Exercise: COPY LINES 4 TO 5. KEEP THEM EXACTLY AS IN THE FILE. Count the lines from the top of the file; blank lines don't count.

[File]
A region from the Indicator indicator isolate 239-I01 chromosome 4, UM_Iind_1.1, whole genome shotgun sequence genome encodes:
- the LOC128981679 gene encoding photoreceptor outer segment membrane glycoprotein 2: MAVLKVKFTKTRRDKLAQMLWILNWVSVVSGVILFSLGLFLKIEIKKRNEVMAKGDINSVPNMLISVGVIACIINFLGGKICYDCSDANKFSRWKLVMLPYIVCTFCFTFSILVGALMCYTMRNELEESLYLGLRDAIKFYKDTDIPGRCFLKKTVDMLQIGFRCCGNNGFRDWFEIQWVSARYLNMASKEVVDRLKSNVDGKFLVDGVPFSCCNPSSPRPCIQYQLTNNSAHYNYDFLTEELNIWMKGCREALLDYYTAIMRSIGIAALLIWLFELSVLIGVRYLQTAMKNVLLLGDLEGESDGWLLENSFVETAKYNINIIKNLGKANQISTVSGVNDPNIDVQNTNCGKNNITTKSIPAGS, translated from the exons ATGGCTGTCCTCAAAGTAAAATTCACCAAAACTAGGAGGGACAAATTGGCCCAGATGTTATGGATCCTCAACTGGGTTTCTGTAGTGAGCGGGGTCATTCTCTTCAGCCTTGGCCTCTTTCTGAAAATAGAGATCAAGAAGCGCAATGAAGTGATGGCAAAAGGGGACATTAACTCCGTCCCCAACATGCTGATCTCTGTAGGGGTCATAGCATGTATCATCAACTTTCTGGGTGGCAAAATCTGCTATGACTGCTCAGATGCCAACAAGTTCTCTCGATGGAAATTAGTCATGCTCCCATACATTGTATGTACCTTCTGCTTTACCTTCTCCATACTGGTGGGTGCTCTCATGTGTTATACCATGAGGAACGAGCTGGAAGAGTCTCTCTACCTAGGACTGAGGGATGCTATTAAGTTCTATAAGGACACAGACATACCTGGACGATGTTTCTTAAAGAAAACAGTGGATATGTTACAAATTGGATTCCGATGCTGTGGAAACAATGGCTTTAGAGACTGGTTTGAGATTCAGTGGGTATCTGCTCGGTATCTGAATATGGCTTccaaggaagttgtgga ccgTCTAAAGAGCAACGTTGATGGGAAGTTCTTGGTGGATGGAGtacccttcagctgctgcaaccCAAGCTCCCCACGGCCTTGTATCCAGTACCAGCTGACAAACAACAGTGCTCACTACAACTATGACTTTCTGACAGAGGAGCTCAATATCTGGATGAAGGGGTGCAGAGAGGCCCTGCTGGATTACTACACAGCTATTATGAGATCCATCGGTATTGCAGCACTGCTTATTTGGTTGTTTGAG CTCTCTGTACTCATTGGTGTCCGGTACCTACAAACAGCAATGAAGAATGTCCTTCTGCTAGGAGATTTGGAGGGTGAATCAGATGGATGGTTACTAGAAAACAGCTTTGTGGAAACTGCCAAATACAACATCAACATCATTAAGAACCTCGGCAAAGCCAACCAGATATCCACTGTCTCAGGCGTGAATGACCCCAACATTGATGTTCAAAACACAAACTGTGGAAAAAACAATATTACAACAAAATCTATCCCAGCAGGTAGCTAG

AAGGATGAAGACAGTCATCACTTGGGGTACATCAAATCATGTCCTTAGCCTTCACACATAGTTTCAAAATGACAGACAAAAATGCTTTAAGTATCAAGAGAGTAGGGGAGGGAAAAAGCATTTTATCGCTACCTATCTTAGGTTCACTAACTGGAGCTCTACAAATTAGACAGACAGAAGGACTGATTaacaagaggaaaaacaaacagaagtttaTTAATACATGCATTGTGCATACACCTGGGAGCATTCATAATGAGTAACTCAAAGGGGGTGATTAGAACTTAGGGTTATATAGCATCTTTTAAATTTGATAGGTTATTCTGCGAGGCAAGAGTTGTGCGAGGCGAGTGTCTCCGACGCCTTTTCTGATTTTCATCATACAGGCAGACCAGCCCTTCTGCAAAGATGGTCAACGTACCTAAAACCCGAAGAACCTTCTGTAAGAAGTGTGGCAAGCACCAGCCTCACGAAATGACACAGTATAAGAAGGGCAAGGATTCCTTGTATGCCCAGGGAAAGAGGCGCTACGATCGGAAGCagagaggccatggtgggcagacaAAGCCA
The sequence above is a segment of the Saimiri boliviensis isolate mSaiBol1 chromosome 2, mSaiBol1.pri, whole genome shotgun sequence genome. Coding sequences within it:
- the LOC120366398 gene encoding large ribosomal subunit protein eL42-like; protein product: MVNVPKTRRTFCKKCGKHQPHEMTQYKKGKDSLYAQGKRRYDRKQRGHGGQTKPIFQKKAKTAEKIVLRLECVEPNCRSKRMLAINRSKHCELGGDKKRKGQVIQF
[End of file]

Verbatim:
The sequence above is a segment of the Saimiri boliviensis isolate mSaiBol1 chromosome 2, mSaiBol1.pri, whole genome shotgun sequence genome. Coding sequences within it:
- the LOC120366398 gene encoding large ribosomal subunit protein eL42-like; protein product: MVNVPKTRRTFCKKCGKHQPHEMTQYKKGKDSLYAQGKRRYDRKQRGHGGQTKPIFQKKAKTAEKIVLRLECVEPNCRSKRMLAINRSKHCELGGDKKRKGQVIQF